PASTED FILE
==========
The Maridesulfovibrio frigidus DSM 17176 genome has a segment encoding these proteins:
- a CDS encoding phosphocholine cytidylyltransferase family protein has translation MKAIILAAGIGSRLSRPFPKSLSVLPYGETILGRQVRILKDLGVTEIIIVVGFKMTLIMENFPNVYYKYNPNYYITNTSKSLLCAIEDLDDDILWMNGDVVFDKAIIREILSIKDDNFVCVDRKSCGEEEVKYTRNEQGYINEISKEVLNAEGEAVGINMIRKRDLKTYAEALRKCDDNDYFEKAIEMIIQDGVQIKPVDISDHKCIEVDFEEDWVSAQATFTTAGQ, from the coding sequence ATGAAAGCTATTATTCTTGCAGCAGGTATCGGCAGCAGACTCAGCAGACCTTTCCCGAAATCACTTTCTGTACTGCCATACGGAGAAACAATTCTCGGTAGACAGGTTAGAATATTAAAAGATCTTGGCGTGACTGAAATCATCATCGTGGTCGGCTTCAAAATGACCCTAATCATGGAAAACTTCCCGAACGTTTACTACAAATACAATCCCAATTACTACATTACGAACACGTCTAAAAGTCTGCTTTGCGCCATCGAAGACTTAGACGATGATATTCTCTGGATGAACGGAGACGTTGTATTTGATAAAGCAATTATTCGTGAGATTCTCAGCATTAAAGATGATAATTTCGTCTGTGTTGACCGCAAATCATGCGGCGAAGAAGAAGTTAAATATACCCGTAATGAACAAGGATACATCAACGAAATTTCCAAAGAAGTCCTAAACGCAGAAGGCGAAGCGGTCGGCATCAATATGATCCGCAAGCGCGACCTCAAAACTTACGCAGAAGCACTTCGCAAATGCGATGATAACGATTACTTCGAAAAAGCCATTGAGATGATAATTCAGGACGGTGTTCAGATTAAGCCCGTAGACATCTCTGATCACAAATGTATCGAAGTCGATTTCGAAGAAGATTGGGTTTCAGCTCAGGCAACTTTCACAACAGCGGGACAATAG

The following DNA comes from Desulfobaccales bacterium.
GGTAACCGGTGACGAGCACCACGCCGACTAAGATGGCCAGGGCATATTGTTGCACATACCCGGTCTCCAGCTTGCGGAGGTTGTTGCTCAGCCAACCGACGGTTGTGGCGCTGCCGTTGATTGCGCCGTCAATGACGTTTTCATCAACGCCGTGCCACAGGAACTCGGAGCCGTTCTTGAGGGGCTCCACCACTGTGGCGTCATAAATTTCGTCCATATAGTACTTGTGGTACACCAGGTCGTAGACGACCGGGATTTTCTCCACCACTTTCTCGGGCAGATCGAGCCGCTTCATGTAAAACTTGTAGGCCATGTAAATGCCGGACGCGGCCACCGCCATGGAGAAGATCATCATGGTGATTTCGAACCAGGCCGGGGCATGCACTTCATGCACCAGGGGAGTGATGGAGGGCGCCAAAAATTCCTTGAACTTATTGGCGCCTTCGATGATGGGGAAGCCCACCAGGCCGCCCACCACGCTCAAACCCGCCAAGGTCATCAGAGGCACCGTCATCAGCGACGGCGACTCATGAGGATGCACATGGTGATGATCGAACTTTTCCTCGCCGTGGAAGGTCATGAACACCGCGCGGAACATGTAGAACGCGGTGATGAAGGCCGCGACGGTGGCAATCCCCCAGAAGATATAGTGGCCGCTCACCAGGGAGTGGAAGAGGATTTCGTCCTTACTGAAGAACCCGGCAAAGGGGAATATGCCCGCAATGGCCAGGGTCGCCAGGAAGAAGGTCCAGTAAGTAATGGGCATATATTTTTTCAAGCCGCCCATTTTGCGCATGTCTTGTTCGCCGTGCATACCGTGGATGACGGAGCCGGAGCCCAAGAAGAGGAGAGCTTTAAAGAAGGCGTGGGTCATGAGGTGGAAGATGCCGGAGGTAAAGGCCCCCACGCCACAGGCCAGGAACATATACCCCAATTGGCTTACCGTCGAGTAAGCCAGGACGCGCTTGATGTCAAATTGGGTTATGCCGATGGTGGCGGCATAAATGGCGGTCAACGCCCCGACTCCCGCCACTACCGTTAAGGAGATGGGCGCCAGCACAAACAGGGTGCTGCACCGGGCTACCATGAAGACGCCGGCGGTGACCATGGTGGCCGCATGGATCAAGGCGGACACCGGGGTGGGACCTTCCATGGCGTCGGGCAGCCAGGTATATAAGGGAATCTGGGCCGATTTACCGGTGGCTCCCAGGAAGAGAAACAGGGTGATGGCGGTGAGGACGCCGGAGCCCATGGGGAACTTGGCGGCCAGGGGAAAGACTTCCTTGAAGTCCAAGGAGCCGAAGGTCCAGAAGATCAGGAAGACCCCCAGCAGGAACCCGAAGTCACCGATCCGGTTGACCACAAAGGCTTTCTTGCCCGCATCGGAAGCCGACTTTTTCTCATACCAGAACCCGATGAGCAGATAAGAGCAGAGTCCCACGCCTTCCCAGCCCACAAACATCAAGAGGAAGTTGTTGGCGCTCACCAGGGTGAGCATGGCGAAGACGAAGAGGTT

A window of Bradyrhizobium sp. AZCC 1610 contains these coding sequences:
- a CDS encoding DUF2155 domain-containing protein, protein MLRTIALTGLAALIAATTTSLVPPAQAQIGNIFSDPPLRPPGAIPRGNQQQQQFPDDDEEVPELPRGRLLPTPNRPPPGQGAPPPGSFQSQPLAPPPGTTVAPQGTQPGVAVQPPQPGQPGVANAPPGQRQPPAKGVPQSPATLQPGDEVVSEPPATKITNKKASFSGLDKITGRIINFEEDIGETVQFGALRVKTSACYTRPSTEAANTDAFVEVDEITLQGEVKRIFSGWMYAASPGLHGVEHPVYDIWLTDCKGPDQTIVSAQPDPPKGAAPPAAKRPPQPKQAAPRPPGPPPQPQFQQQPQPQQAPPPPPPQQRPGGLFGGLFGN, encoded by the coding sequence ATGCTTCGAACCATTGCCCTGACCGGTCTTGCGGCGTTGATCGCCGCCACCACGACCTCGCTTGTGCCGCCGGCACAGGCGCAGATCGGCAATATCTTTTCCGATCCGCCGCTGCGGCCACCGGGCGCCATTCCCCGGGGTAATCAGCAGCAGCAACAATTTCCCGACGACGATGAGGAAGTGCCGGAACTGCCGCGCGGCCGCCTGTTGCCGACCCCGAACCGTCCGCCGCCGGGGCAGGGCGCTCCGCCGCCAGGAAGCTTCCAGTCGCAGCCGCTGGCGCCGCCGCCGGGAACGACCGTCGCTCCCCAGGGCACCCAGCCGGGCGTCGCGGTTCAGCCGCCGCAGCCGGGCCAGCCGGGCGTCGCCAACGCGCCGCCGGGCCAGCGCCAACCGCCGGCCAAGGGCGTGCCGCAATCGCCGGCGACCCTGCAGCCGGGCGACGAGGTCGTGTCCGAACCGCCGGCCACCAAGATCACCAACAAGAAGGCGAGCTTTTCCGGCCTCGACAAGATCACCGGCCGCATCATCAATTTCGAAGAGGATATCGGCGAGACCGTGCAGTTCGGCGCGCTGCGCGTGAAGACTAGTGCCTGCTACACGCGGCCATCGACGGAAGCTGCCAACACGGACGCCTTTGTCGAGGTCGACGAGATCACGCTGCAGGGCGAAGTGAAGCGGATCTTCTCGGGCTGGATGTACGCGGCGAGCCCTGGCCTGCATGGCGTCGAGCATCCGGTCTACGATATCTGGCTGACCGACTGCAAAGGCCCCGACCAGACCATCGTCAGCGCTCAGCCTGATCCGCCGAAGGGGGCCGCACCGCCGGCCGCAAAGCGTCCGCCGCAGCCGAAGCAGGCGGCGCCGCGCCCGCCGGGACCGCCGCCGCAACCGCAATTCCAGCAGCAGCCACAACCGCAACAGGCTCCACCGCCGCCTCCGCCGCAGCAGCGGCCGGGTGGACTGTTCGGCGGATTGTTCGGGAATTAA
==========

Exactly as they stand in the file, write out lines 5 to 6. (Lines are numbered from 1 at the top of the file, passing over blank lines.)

A window of Bradyrhizobium sp. AZCC 1610 contains these coding sequences:
- a CDS encoding DUF2155 domain-containing protein, protein MLRTIALTGLAALIAATTTSLVPPAQAQIGNIFSDPPLRPPGAIPRGNQQQQQFPDDDEEVPELPRGRLLPTPNRPPPGQGAPPPGSFQSQPLAPPPGTTVAPQGTQPGVAVQPPQPGQPGVANAPPGQRQPPAKGVPQSPATLQPGDEVVSEPPATKITNKKASFSGLDKITGRIINFEEDIGETVQFGALRVKTSACYTRPSTEAANTDAFVEVDEITLQGEVKRIFSGWMYAASPGLHGVEHPVYDIWLTDCKGPDQTIVSAQPDPPKGAAPPAAKRPPQPKQAAPRPPGPPPQPQFQQQPQPQQAPPPPPPQQRPGGLFGGLFGN, encoded by the coding sequence ATGCTTCGAACCATTGCCCTGACCGGTCTTGCGGCGTTGATCGCCGCCACCACGACCTCGCTTGTGCCGCCGGCACAGGCGCAGATCGGCAATATCTTTTCCGATCCGCCGCTGCGGCCACCGGGCGCCATTCCCCGGGGTAATCAGCAGCAGCAACAATTTCCCGACGACGATGAGGAAGTGCCGGAACTGCCGCGCGGCCGCCTGTTGCCGACCCCGAACCGTCCGCCGCCGGGGCAGGGCGCTCCGCCGCCAGGAAGCTTCCAGTCGCAGCCGCTGGCGCCGCCGCCGGGAACGACCGTCGCTCCCCAGGGCACCCAGCCGGGCGTCGCGGTTCAGCCGCCGCAGCCGGGCCAGCCGGGCGTCGCCAACGCGCCGCCGGGCCAGCGCCAACCGCCGGCCAAGGGCGTGCCGCAATCGCCGGCGACCCTGCAGCCGGGCGACGAGGTCGTGTCCGAACCGCCGGCCACCAAGATCACCAACAAGAAGGCGAGCTTTTCCGGCCTCGACAAGATCACCGGCCGCATCATCAATTTCGAAGAGGATATCGGCGAGACCGTGCAGTTCGGCGCGCTGCGCGTGAAGACTAGTGCCTGCTACACGCGGCCATCGACGGAAGCTGCCAACACGGACGCCTTTGTCGAGGTCGACGAGATCACGCTGCAGGGCGAAGTGAAGCGGATCTTCTCGGGCTGGATGTACGCGGCGAGCCCTGGCCTGCATGGCGTCGAGCATCCGGTCTACGATATCTGGCTGACCGACTGCAAAGGCCCCGACCAGACCATCGTCAGCGCTCAGCCTGATCCGCCGAAGGGGGCCGCACCGCCGGCCGCAAAGCGTCCGCCGCAGCCGAAGCAGGCGGCGCCGCGCCCGCCGGGACCGCCGCCGCAACCGCAATTCCAGCAGCAGCCACAACCGCAACAGGCTCCACCGCCGCCTCCGCCGCAGCAGCGGCCGGGTGGACTGTTCGGCGGATTGTTCGGGAATTAA